Jan 27, 2009 Heather rated it it was amazing  ·  review of another edition
I loved this book. Sure, I'm biased because I'm from SF and worked alongside Ms. Tea at Books, Inc. where she hosted crazy book readings with hard liquor. Sure, I'm biased because I was never part of that scene, but secretly envied it. Reading the book, however, I didn't feel a bit of envy. I just enjoyed the scenes from afar. Sure it's from the era of the 90's, and therefore dated; sure, it's about lesbian sex, drugs, and rock-n-roll, as well as the famous Folsom Street Fair in SF, fisting, and ...more
Jason Pettus
Jun 22, 2007 Jason Pettus rated it it was amazing  ·  review of another edition
san francisco's michelle tea is the most vital writer of her generation, one of the few people from our era they'll still be studying 100 years from now, and in valencia she is at the absolute top of her game. dirty, shocking, subversive, with an embracing of a complex sexuality and lifestyle that needs no apologies, tea's work has a good chance of permanently changing your life after being exposed to it or at least getting you looking at the "war of the sexes" in an entirely new way. highly rec ...more
Aug 07, 2007 g rated it really liked it  ·  review of another edition
Recommends it for: radical dykes; those who once were radical dykes; people who need an education in radical dykes.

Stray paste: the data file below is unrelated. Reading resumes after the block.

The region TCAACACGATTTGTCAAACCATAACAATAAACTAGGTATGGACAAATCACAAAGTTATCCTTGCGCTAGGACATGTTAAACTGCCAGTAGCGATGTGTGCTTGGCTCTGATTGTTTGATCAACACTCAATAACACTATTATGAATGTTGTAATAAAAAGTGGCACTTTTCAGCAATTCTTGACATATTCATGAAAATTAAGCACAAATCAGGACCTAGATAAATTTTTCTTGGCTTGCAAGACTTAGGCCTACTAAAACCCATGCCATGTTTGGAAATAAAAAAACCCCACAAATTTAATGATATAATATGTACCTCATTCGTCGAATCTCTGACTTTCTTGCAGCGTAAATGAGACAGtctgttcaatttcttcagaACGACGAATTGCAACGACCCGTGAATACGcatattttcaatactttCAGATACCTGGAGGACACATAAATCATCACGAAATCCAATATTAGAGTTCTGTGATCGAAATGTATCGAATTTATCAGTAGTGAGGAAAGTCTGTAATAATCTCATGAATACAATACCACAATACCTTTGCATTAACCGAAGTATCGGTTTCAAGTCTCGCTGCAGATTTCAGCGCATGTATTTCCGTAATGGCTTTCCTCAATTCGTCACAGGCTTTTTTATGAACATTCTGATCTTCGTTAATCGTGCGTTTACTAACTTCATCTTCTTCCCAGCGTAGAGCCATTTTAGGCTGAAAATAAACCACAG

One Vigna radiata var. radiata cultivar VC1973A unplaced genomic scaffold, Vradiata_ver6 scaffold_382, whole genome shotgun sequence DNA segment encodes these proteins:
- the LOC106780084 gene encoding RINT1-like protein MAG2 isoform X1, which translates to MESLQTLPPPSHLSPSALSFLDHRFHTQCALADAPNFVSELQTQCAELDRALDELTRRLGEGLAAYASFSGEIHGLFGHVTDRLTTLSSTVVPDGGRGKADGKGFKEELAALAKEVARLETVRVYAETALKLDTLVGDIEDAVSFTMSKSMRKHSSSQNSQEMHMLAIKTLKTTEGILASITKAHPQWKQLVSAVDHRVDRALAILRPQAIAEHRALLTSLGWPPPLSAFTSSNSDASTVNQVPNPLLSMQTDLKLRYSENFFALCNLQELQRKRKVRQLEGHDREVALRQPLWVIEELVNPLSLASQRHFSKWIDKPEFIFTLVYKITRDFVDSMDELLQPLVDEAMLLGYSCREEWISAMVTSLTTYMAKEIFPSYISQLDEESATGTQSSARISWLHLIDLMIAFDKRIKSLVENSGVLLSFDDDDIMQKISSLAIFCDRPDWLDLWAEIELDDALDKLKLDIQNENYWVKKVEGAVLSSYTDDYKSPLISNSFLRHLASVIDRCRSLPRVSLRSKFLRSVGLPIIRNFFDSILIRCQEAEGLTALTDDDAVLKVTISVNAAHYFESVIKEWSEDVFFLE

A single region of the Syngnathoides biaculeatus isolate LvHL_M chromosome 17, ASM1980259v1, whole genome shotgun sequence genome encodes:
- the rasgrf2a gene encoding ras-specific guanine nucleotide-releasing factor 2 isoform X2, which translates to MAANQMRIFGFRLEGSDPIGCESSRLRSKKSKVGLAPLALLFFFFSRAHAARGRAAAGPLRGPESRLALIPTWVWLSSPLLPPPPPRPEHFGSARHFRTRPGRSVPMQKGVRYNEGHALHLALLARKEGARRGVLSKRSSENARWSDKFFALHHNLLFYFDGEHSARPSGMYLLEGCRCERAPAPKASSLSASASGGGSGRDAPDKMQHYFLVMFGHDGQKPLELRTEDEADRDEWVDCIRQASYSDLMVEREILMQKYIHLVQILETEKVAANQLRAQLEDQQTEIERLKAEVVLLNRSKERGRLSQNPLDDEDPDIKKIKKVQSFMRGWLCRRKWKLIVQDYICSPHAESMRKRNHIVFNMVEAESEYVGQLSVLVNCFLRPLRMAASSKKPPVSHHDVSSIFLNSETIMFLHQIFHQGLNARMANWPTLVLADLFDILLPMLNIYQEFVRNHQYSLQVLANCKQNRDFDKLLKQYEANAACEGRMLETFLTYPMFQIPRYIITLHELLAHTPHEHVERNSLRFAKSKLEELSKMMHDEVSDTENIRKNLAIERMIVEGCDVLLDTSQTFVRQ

i thought this book was fucking amazing amazing amazing. i could not stop reading it and read it really really fast, everywhere. on the subway. in my bedroom. on lunch break from work. the writing is real and interesting and a bit stream of conscience-y, but i truly got into it because a young crazy radical michelle tea is a narrator i can easily identify with. ok--so i never went to the dyke march high on speed--but i definitely had the "FUCK SHIT UP!" period of my life where my crazy in-love m ...more
Oct 28, 2011 Kirsten rated it liked it
I keep trying to read Michelle Tea's books because she is our local lesbian celebrity, but I find her books a little heavy and over-the-top. But I'm weirdly fascinated with reading them, too. Kind of like driving by a train wreck and not being able to avert your eyes. I feel the same way about some Joyce Carol Oats books. Someone described JCO's writing as grotesque once, and that's a good word to describe Valencia, too. I mean, how many freaky, unstable 20-something lesbians are there, having s ...more